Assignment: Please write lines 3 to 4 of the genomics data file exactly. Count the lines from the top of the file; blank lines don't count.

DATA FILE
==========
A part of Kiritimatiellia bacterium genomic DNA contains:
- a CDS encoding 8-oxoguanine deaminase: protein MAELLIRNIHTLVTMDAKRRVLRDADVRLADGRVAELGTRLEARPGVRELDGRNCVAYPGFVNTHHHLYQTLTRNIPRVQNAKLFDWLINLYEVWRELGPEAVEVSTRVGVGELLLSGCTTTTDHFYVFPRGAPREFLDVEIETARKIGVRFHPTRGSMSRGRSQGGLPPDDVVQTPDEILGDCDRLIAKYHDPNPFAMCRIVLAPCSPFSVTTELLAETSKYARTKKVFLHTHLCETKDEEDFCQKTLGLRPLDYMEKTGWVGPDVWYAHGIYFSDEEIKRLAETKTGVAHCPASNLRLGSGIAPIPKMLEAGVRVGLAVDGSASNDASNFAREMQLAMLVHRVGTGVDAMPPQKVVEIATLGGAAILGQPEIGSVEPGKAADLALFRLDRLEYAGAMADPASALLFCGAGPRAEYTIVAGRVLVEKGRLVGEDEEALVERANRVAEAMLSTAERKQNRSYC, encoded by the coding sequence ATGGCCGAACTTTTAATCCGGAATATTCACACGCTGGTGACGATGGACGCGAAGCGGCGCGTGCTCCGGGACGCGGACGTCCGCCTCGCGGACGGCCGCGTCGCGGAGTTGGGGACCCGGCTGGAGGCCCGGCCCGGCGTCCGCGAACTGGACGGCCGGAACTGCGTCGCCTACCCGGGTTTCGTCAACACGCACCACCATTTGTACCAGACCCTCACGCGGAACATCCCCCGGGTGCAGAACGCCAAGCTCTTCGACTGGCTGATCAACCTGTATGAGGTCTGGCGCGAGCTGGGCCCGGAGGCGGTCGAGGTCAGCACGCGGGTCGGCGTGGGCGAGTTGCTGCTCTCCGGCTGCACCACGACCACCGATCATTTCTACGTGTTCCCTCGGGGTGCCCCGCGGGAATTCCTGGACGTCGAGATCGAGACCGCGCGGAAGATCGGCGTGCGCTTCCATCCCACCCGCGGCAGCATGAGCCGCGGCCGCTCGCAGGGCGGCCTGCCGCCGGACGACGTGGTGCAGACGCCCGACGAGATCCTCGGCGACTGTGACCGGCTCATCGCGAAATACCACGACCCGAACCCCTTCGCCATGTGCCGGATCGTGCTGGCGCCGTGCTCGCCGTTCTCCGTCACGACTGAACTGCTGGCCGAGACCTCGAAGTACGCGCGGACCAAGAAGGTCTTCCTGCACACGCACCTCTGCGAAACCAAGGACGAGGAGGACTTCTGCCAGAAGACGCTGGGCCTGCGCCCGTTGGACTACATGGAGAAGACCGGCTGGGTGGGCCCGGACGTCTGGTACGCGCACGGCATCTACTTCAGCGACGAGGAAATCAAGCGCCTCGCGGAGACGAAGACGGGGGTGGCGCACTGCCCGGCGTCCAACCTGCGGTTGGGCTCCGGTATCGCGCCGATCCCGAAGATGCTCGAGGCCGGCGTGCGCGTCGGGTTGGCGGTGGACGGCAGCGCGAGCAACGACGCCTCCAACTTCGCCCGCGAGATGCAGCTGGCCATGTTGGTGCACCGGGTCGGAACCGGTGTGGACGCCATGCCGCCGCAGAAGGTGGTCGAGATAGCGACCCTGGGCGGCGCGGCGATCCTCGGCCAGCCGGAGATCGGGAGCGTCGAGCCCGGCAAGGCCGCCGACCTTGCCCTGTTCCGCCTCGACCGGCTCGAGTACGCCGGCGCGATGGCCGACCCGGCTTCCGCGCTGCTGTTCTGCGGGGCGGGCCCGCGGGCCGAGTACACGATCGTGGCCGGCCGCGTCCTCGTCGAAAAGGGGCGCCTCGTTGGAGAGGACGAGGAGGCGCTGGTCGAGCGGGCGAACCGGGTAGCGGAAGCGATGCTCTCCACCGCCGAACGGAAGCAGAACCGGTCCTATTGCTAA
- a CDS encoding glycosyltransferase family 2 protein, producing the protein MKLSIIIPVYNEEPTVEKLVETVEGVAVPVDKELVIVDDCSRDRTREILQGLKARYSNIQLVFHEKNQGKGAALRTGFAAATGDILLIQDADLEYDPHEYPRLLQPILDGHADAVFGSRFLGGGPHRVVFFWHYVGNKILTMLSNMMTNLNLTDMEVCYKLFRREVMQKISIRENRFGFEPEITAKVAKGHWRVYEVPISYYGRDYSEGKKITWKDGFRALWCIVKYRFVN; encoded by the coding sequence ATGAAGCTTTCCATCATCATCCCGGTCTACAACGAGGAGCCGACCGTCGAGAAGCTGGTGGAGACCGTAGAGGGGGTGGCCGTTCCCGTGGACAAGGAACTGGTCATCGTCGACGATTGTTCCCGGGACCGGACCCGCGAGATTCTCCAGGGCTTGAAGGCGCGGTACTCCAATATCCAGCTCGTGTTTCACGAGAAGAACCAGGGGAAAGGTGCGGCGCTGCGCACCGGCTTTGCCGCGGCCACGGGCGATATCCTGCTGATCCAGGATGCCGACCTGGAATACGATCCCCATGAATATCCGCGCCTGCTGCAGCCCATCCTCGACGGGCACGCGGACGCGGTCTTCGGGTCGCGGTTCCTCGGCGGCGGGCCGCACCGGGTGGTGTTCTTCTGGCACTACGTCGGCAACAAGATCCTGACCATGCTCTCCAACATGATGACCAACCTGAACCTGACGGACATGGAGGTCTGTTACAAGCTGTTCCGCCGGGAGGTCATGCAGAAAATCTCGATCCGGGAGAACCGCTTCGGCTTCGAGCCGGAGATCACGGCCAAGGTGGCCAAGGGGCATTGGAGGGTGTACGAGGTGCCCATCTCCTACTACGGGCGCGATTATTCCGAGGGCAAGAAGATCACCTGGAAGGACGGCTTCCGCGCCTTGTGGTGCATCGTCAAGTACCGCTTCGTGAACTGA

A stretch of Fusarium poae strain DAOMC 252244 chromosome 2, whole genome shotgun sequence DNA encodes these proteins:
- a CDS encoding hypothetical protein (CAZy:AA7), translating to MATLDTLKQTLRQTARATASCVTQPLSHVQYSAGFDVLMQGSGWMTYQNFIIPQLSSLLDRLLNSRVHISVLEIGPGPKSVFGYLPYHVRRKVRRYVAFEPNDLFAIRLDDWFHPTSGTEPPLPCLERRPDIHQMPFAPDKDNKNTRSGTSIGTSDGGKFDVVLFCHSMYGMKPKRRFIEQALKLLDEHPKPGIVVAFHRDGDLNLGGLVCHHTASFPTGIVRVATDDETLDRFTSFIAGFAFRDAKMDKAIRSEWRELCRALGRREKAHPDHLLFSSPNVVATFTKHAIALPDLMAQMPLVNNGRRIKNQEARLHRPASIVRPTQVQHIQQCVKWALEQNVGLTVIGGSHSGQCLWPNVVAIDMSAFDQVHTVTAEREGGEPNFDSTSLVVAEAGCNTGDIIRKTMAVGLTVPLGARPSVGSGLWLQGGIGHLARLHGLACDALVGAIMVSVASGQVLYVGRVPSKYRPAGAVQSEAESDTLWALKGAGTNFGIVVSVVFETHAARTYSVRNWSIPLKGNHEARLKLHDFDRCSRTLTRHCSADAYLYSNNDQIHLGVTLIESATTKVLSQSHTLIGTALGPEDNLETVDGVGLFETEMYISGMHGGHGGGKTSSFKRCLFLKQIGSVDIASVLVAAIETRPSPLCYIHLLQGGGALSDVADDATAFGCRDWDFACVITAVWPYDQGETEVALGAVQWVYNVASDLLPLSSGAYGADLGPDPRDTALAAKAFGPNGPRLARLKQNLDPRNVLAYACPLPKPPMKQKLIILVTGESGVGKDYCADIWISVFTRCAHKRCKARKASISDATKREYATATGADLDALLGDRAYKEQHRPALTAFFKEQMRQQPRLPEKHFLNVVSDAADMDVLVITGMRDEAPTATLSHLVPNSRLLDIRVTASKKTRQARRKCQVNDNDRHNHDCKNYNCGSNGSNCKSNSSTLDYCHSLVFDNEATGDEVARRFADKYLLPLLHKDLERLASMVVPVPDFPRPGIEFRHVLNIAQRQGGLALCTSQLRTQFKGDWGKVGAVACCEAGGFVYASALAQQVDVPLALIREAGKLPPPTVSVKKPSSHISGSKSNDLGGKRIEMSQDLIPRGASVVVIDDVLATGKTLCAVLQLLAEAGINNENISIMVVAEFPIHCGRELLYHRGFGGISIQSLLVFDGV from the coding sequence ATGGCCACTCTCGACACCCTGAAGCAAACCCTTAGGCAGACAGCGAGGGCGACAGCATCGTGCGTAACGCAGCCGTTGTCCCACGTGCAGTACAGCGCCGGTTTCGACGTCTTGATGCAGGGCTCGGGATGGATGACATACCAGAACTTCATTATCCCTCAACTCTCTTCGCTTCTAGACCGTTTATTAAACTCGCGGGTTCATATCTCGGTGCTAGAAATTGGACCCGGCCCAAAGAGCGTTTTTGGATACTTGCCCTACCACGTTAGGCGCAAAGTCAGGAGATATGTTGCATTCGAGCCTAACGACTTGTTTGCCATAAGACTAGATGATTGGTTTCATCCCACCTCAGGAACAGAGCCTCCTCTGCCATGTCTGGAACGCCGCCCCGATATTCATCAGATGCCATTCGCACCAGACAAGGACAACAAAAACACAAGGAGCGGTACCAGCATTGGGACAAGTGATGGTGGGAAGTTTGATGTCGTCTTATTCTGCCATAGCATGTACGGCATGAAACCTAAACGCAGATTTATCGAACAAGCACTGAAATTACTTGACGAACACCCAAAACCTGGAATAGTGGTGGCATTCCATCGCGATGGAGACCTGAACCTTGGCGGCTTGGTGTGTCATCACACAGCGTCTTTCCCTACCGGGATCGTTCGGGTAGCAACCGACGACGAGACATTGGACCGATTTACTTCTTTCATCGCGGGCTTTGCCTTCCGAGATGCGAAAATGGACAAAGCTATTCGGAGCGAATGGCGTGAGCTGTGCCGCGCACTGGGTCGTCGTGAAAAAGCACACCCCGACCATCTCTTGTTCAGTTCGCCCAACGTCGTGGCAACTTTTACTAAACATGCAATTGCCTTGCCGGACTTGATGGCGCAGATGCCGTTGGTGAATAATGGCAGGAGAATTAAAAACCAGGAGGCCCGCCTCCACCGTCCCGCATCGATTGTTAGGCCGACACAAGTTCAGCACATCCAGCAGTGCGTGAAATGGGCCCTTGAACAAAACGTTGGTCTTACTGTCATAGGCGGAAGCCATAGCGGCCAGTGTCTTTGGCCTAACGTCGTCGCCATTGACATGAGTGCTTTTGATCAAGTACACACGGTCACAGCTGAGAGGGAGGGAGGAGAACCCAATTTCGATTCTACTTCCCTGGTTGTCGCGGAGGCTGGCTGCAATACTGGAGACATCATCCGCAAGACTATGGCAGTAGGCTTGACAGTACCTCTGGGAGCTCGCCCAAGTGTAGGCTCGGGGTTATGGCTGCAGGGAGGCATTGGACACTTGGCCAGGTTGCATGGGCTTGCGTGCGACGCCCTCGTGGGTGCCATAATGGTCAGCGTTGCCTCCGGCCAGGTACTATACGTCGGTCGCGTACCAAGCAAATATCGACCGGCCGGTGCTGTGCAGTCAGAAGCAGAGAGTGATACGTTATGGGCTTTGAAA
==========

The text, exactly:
- a CDS encoding glycosyltransferase family 2 protein, producing the protein MKLSIIIPVYNEEPTVEKLVETVEGVAVPVDKELVIVDDCSRDRTREILQGLKARYSNIQLVFHEKNQGKGAALRTGFAAATGDILLIQDADLEYDPHEYPRLLQPILDGHADAVFGSRFLGGGPHRVVFFWHYVGNKILTMLSNMMTNLNLTDMEVCYKLFRREVMQKISIRENRFGFEPEITAKVAKGHWRVYEVPISYYGRDYSEGKKITWKDGFRALWCIVKYRFVN; encoded by the coding sequence ATGAAGCTTTCCATCATCATCCCGGTCTACAACGAGGAGCCGACCGTCGAGAAGCTGGTGGAGACCGTAGAGGGGGTGGCCGTTCCCGTGGACAAGGAACTGGTCATCGTCGACGATTGTTCCCGGGACCGGACCCGCGAGATTCTCCAGGGCTTGAAGGCGCGGTACTCCAATATCCAGCTCGTGTTTCACGAGAAGAACCAGGGGAAAGGTGCGGCGCTGCGCACCGGCTTTGCCGCGGCCACGGGCGATATCCTGCTGATCCAGGATGCCGACCTGGAATACGATCCCCATGAATATCCGCGCCTGCTGCAGCCCATCCTCGACGGGCACGCGGACGCGGTCTTCGGGTCGCGGTTCCTCGGCGGCGGGCCGCACCGGGTGGTGTTCTTCTGGCACTACGTCGGCAACAAGATCCTGACCATGCTCTCCAACATGATGACCAACCTGAACCTGACGGACATGGAGGTCTGTTACAAGCTGTTCCGCCGGGAGGTCATGCAGAAAATCTCGATCCGGGAGAACCGCTTCGGCTTCGAGCCGGAGATCACGGCCAAGGTGGCCAAGGGGCATTGGAGGGTGTACGAGGTGCCCATCTCCTACTACGGGCGCGATTATTCCGAGGGCAAGAAGATCACCTGGAAGGACGGCTTCCGCGCCTTGTGGTGCATCGTCAAGTACCGCTTCGTGAACTGA

A stretch of Fusarium poae strain DAOMC 252244 chromosome 2, whole genome shotgun sequence DNA encodes these proteins: